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Dissolved metals such as copper, cadmium, and zinc can be toxic to aquatic life, particularly fish. The current tool used to estimate site-specific water quality criteria for a metal is the biotic ligand model (BLM). The BLM intends to quantify how water chemistry affects chemical speciation and biological availability of metals in aquatic ecosystems. This is important because bioavailability and bioreactivity of metals control their potential for acute or chronic harm. A BLM incorporates aquatic chemistry, fish physiology, and ecotoxicology but not ecology.
The biotic ligand model includes numeric submodels that also require assumptions or estimates of missing values, rate constants, and coefficients that have not been measured in natural aquatic ecosystems or are so variable that an estimate is used in the model. This makes model outcomes subjective and not objective.
The toxicological values used in a BLM come from static (sometimes flow-through) survival bioassays in a laboratory. The limitation of laboratory bioassays is that contaminant exposures and resultant ecological impacts in natural environments are significantly more complicated. Natural ecosystems involve mixtures of exacerbating and mitigating chemical influences and complex physical, chemical and biological community structures. Extrapolation of laboratory-derived results to an actual water body is a significant source of uncertainty in predicting ecological effects of metal contamination.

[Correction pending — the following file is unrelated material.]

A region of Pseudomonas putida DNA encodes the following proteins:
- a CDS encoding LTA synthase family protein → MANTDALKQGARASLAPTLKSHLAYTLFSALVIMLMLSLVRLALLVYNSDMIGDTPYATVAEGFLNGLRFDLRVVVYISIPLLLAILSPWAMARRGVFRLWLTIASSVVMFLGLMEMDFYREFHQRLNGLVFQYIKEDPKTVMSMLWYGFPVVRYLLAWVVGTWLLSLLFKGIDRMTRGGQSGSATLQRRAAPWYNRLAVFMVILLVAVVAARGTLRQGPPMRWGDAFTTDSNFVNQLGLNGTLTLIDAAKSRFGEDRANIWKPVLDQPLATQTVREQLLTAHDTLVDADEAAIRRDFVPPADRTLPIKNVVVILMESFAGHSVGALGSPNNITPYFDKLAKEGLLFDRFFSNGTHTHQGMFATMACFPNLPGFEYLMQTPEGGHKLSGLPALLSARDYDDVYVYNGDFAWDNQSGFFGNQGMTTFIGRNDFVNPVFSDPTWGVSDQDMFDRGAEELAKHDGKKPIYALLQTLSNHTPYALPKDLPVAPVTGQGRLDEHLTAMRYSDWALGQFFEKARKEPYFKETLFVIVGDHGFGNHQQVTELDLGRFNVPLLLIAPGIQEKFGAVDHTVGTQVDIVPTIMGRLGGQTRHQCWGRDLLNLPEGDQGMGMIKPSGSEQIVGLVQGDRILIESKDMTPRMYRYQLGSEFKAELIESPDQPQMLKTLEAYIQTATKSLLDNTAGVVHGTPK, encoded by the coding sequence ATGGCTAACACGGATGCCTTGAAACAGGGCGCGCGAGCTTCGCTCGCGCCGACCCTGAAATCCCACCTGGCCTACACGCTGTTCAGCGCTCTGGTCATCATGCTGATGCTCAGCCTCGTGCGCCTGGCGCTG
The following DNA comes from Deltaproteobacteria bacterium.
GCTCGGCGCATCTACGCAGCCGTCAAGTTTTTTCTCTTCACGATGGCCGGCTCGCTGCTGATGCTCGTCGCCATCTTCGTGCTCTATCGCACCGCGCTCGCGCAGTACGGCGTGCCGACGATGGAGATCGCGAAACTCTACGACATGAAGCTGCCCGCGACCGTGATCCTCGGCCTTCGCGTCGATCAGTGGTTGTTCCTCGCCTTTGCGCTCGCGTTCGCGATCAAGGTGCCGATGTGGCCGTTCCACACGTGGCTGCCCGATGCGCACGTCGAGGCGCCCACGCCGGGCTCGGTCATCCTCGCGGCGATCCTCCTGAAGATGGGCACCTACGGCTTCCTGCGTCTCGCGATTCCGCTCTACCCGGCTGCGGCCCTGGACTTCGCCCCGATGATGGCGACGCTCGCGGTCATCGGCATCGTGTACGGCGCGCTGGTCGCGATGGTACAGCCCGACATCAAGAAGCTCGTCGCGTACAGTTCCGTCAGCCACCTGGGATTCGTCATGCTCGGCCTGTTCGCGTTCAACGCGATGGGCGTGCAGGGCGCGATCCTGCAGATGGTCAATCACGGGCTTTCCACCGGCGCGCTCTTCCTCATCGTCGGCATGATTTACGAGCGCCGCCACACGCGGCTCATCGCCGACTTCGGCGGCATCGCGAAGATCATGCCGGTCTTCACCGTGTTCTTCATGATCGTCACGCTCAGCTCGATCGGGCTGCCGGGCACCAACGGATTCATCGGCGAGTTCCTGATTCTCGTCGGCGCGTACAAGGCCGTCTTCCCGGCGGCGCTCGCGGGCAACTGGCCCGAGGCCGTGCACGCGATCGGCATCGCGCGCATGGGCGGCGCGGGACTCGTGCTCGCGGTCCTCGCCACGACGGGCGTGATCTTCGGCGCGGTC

There are alternative analyses of toxic metals and aquatic life that produce objective results that are technically sound and legally defensible. Make use of them to avoid (and resolve) environmental issues.
This work was originally published on the Applied Ecosystem Services, LLC web site at https://www.appl-ecosys.com/blog/metals-and-aquatic-life/
It is offered under the terms of the Creative Commons Attribution-NonCommercial-NoDerivatives 4.0 International license. In short, you may copy and redistribute the material in any medium or format as long as you credit Dr. Richard Shepard as the author. You may not use the material for commercial purposes, and you may not distribute modified versions.